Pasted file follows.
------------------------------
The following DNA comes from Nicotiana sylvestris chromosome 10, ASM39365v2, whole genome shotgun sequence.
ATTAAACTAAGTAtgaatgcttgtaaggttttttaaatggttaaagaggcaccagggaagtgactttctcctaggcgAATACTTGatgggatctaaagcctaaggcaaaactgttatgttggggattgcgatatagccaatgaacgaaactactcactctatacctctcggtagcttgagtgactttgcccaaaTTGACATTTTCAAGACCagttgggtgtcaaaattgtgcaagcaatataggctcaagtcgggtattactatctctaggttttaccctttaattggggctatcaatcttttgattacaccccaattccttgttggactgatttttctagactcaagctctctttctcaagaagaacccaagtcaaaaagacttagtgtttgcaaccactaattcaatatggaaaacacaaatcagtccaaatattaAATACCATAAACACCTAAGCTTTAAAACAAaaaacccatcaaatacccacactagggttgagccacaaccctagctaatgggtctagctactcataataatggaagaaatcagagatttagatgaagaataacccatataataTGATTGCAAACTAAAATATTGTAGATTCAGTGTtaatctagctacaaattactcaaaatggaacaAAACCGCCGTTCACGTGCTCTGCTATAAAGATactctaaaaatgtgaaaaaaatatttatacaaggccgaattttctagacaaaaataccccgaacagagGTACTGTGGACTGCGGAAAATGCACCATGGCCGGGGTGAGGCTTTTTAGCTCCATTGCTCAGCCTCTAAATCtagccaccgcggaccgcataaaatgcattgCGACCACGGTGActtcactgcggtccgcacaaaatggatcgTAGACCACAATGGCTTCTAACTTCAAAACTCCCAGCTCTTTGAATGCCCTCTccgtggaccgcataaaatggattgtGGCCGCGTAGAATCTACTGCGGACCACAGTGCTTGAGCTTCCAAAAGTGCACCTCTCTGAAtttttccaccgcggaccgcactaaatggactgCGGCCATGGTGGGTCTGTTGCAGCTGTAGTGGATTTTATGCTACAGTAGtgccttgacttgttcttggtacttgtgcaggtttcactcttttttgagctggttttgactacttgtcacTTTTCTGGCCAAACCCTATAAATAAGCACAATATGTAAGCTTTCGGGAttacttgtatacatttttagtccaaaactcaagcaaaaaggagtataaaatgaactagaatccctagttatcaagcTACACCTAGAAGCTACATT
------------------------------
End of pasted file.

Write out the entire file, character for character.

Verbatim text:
The following DNA comes from Nicotiana sylvestris chromosome 10, ASM39365v2, whole genome shotgun sequence.
ATTAAACTAAGTAtgaatgcttgtaaggttttttaaatggttaaagaggcaccagggaagtgactttctcctaggcgAATACTTGatgggatctaaagcctaaggcaaaactgttatgttggggattgcgatatagccaatgaacgaaactactcactctatacctctcggtagcttgagtgactttgcccaaaTTGACATTTTCAAGACCagttgggtgtcaaaattgtgcaagcaatataggctcaagtcgggtattactatctctaggttttaccctttaattggggctatcaatcttttgattacaccccaattccttgttggactgatttttctagactcaagctctctttctcaagaagaacccaagtcaaaaagacttagtgtttgcaaccactaattcaatatggaaaacacaaatcagtccaaatattaAATACCATAAACACCTAAGCTTTAAAACAAaaaacccatcaaatacccacactagggttgagccacaaccctagctaatgggtctagctactcataataatggaagaaatcagagatttagatgaagaataacccatataataTGATTGCAAACTAAAATATTGTAGATTCAGTGTtaatctagctacaaattactcaaaatggaacaAAACCGCCGTTCACGTGCTCTGCTATAAAGATactctaaaaatgtgaaaaaaatatttatacaaggccgaattttctagacaaaaataccccgaacagagGTACTGTGGACTGCGGAAAATGCACCATGGCCGGGGTGAGGCTTTTTAGCTCCATTGCTCAGCCTCTAAATCtagccaccgcggaccgcataaaatgcattgCGACCACGGTGActtcactgcggtccgcacaaaatggatcgTAGACCACAATGGCTTCTAACTTCAAAACTCCCAGCTCTTTGAATGCCCTCTccgtggaccgcataaaatggattgtGGCCGCGTAGAATCTACTGCGGACCACAGTGCTTGAGCTTCCAAAAGTGCACCTCTCTGAAtttttccaccgcggaccgcactaaatggactgCGGCCATGGTGGGTCTGTTGCAGCTGTAGTGGATTTTATGCTACAGTAGtgccttgacttgttcttggtacttgtgcaggtttcactcttttttgagctggttttgactacttgtcacTTTTCTGGCCAAACCCTATAAATAAGCACAATATGTAAGCTTTCGGGAttacttgtatacatttttagtccaaaactcaagcaaaaaggagtataaaatgaactagaatccctagttatcaagcTACACCTAGAAGCTACATT